Health Order: Small Groups Only
The Board of Health has limited the size of public and private gatherings, albeit with numerous exceptions, in an attempt to slow COVID-19’s spread.
With COVID-19 cases soaring and a predicted post-Thanksgiving surge imminent, the Knox County Board of Health on Wednesday established new restrictions on public and private gatherings.
Only eight ICU beds were open in regional hospitals on Wednesday, less than 3 percent of the total.
The new order limits indoor gatherings to 10 people who are at least 12 years old who are within the same 350 square feet of space at any given time. The limit doesn’t apply to members of the same household, and there are numerous other exceptions.
Dr. Martha Buchanan, director of the Knox County Health Department, said merely educating the public isn’t working. “We’ve been talking about the five core actions until we’re blue in the face, and cases still go up,” she said.
The five core actions — practicing social distancing, wearing masks, washing hands, disinfecting surfaces and staying home when sick — are considered by public health professionals as the most effective approach to slowing the spread of COVID-19.
“This is the physical distancing area of what we’re asking citizens to perform,” said board member Dr. Maria Hurt.
Divided on whether the order should be a recommendation or a requirement, the board voted 7-3 to approve the order.
Members Buchanan, Hurt, Dr. Dianna Drake, Dr. Marcy Souza, citizen representative Ani Roma, Dr. James Shamiyeh and school system representative Lisa Wagoner voted to approve the mandate. Board Chair Dr. Jack Gotcher, Dr. Patrick O’Brien and Knox County Mayor Glenn Jacobs voted against the measure.
Jacobs said the restriction was well intentioned but shouldn’t be a requirement. Gotcher agreed, saying some might revolt against a mandate as opposed to a recommendation. He also said it would do nothing to stop the anticipated post-Thanksgiving spike in cases. “The die has been cast,” he said.
The gathering mandate, which is in place until Jan. 1, is separate from the mask mandate, which requires people to wear masks indoors when 6 feet of social distancing can’t be maintained, and an order that restricts restaurant and bar capacity to 50 percent of the number of people allowed by fire codes.
Though the new restrictions apply to both public and private gatherings, there are numerous exemptions. Private dwellings are not covered under the order, nor are places of worship, healthcare facilities (including nursing homes), government buildings, transit waiting areas, addiction recovery meetings, political protests or anyone experiencing homelessness.
The number of COVID-19 cases in Knox County continues to soar, with the highest daily number recorded during the pandemic — 437 — coming Tuesday, only to be followed by 377, the second highest, on Wednesday. The Health Department reported seven new fatalities, bringing the county’s death toll to 179.
Hospitalizations are a major concern for health officials. Throughout the 16-county region that includes Knoxville, hospitals were treating 423 confirmed COVID-19 inpatients, as well as 34 who exhibited symptoms and were awaiting test results. Only eight ICU beds, less than 3 percent of the total, were available on Wednesday.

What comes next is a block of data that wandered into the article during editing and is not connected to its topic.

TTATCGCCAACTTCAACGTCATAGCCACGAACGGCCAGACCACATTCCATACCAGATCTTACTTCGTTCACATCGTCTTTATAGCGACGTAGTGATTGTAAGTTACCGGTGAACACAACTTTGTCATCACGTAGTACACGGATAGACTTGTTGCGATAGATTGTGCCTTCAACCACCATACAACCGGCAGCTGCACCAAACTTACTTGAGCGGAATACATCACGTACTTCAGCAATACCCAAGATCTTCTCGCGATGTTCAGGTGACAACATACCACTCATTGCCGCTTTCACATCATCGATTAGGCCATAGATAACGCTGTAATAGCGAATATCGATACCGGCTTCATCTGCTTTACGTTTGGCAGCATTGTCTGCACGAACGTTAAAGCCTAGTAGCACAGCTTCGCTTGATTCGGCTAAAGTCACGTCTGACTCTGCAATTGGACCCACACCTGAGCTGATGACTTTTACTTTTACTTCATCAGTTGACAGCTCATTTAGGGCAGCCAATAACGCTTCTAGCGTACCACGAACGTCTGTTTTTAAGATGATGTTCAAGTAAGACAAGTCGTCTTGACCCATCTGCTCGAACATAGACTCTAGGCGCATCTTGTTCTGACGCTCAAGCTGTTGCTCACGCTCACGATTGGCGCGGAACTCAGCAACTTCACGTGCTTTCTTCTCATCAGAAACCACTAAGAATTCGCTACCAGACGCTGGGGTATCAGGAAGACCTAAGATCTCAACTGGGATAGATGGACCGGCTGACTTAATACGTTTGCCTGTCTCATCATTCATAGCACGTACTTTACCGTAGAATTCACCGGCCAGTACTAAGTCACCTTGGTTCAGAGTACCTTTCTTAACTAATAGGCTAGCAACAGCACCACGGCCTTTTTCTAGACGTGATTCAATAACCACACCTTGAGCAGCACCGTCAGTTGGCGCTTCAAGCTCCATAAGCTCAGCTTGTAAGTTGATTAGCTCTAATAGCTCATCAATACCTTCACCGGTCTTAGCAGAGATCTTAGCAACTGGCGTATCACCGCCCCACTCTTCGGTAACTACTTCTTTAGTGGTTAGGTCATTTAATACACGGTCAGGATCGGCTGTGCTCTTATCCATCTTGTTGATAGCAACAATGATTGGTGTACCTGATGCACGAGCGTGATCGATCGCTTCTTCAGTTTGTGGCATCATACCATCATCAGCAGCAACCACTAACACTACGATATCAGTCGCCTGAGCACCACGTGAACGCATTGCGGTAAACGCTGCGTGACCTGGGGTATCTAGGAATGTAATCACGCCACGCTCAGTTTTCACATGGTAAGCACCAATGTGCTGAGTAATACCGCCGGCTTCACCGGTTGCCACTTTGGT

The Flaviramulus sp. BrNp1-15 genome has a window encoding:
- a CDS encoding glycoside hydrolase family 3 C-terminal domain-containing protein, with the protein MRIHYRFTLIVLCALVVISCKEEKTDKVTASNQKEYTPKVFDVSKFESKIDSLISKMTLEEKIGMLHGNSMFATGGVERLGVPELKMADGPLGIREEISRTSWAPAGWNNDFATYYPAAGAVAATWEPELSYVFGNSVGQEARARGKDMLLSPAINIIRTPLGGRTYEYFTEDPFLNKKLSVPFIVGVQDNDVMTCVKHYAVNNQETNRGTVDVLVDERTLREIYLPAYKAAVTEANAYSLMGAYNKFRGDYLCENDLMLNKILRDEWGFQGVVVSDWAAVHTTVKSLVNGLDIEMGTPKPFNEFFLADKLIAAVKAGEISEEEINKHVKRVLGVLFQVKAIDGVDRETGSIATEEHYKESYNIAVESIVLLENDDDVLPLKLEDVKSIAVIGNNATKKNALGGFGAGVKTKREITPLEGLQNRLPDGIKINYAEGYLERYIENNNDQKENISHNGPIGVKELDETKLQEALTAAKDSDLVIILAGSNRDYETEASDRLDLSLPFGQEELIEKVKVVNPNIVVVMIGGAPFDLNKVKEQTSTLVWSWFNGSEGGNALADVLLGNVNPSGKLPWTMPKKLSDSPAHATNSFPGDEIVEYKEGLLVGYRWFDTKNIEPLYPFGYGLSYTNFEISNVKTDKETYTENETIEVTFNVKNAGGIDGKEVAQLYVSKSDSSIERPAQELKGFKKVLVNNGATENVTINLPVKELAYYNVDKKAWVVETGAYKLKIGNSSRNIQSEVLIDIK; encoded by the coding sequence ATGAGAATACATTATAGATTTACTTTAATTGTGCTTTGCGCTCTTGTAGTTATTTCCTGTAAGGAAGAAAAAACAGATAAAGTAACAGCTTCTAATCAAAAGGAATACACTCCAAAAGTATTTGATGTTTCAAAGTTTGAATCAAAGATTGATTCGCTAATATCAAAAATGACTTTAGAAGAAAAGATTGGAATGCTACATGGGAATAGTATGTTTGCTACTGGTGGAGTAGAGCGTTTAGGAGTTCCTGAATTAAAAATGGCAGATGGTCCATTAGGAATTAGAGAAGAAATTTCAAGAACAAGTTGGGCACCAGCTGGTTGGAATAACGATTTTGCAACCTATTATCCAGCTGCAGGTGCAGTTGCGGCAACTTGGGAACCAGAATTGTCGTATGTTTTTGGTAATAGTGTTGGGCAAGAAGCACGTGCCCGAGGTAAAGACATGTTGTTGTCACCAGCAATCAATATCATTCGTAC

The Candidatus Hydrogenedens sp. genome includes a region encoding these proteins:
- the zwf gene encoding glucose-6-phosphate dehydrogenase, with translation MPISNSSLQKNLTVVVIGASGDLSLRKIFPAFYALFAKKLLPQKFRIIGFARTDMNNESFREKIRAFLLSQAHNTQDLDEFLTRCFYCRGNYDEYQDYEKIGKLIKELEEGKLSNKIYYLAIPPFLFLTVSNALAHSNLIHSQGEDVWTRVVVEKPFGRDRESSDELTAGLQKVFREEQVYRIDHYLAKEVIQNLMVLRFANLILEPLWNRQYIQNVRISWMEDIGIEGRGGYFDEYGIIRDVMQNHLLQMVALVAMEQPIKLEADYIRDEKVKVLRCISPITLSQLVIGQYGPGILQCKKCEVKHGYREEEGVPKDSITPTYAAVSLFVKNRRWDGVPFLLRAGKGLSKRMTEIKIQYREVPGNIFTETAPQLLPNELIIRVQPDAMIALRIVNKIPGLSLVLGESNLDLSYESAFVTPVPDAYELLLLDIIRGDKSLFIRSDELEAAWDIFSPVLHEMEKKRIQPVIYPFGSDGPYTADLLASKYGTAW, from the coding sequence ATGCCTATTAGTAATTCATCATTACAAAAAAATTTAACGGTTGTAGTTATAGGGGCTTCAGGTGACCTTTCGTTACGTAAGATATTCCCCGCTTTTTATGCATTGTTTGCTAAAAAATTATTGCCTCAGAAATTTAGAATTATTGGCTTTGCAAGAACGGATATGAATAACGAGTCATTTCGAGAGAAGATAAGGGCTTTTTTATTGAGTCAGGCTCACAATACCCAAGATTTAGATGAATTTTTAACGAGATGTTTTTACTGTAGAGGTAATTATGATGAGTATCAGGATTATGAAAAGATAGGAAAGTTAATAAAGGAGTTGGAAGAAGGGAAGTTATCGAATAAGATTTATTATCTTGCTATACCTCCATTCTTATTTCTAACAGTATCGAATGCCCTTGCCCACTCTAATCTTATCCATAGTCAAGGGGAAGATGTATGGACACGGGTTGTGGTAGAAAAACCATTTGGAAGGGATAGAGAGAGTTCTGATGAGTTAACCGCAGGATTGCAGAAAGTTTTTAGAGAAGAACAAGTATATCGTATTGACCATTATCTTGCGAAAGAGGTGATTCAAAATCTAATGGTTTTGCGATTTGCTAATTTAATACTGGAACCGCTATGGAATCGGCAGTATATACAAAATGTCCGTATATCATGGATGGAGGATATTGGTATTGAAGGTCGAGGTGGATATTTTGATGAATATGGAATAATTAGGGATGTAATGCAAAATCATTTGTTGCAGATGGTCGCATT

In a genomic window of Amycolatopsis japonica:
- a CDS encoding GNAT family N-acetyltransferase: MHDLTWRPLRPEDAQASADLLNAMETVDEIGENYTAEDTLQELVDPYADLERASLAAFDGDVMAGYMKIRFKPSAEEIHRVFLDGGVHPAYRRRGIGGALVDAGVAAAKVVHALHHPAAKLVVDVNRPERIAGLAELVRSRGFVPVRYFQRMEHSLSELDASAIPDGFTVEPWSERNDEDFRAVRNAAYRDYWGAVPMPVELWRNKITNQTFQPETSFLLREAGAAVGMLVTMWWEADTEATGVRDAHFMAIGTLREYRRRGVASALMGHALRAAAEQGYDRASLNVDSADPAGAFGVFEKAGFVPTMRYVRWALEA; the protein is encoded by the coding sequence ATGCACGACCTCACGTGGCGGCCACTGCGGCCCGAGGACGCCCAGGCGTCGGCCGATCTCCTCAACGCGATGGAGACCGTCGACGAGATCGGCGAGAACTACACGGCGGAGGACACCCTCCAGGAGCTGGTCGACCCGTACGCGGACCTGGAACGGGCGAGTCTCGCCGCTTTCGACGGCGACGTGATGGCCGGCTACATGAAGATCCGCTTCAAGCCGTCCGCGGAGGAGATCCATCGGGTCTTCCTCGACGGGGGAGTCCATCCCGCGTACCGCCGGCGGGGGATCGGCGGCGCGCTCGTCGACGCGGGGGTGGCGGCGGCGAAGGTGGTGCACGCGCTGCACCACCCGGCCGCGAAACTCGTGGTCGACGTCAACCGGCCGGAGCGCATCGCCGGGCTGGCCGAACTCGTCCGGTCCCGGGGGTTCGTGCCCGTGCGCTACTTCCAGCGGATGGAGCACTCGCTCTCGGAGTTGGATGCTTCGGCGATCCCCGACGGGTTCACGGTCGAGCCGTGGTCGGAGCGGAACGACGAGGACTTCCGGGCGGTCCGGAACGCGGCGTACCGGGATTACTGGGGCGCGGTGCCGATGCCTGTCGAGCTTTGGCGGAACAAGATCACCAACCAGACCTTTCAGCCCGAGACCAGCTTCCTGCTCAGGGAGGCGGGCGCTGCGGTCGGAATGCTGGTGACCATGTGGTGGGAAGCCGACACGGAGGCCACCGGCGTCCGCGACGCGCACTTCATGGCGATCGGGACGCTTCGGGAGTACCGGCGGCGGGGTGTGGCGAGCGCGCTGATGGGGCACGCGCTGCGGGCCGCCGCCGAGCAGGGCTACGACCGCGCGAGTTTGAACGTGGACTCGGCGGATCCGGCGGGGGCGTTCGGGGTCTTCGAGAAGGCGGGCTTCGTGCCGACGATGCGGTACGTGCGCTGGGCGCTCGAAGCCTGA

Hospitalizations and deaths rose dramatically through November. At the beginning of November, 228 positive COVID-19 inpatients were in area hospitals; by Dec. 1, that number had nearly doubled to 423. Sixty-nine county residents died from COVID-19 complications in November, and eight have died in the first two days in December.
If the short history of COVID-19 is any guide, the coming weeks will be worse. Cases have spiked after every holiday since the pandemic began, and local health officials say Thanksgiving, with its traditional multi-generational family gatherings, could spur an unprecedented explosion in illness.
The United States on Wednesday recorded a record number of deaths — at least 2,760 — and hospitalizations soared above 100,000, more than twice the total at the beginning of November.
Though vaccines are on the way, officials say they won’t be available to most Americans until well into 2021.
“The reality is, December and January and February are going to be rough times,” Dr. Robert Redfield, the head of the Centers of Disease Control and Prevention, said in an address to the Chamber of Commerce Foundation reported in the New York Times. “I actually believe they’re going to be the most difficult time in the public health history of this nation.”
According to the Knox County Health Department, all but 53 of the currently reported positive cases came from tests when the specimens were collected on or before Nov. 25. Post-Thanksgiving samples have not yet come back from labs.
Keith Britt, who analyzes data for the University of Tennessee Medical Center, said there’s nothing health officials can do about a post-Thanksgiving spike at this point.
“This bell cannot be un-rung,” he said. “There’s no way to mitigate the surge that’s coming.”
Even supporters of the new restrictions harbor no illusions that a post-Thanksgiving spike can be avoided. “What we’re talking about today will have no impact on two weeks from now,” Shamiyeh said.
A late-year surge of COVID-19 patients threatens to overwhelm hospitals during a time they are typically busy with flu cases and routine procedures.
“It’s still important and safe to go to the hospital with non-COVID problems if necessary,” Dr. Mark Browne, chief medical officer for Covenant Health System, told the board.
Local hospital officials have said they want to avoid cutting back on elective procedures as they had to do in the spring, when the pandemic first hit. But they agree that it’s up to the public to prevent a crisis by following the five core actions.
“It’s the simplest things that we can do that will make the most difference,” Browne said.